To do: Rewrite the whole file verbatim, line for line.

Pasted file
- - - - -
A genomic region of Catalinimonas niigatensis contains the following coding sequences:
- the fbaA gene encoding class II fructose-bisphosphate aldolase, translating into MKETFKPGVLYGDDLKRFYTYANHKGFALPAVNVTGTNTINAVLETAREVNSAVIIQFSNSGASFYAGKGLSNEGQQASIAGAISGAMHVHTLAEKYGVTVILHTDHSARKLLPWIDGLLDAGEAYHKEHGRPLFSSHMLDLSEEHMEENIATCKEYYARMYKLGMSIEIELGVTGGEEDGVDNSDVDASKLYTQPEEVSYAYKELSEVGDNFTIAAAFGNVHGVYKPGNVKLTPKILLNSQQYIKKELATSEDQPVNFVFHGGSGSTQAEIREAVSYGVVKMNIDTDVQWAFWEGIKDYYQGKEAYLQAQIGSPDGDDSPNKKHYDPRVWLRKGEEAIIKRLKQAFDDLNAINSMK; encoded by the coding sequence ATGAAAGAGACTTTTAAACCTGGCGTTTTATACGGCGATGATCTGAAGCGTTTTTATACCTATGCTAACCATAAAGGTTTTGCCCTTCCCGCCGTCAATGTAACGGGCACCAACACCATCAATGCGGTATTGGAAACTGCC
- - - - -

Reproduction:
A genomic region of Catalinimonas niigatensis contains the following coding sequences:
- the fbaA gene encoding class II fructose-bisphosphate aldolase, translating into MKETFKPGVLYGDDLKRFYTYANHKGFALPAVNVTGTNTINAVLETAREVNSAVIIQFSNSGASFYAGKGLSNEGQQASIAGAISGAMHVHTLAEKYGVTVILHTDHSARKLLPWIDGLLDAGEAYHKEHGRPLFSSHMLDLSEEHMEENIATCKEYYARMYKLGMSIEIELGVTGGEEDGVDNSDVDASKLYTQPEEVSYAYKELSEVGDNFTIAAAFGNVHGVYKPGNVKLTPKILLNSQQYIKKELATSEDQPVNFVFHGGSGSTQAEIREAVSYGVVKMNIDTDVQWAFWEGIKDYYQGKEAYLQAQIGSPDGDDSPNKKHYDPRVWLRKGEEAIIKRLKQAFDDLNAINSMK; encoded by the coding sequence ATGAAAGAGACTTTTAAACCTGGCGTTTTATACGGCGATGATCTGAAGCGTTTTTATACCTATGCTAACCATAAAGGTTTTGCCCTTCCCGCCGTCAATGTAACGGGCACCAACACCATCAATGCGGTATTGGAAACTGCC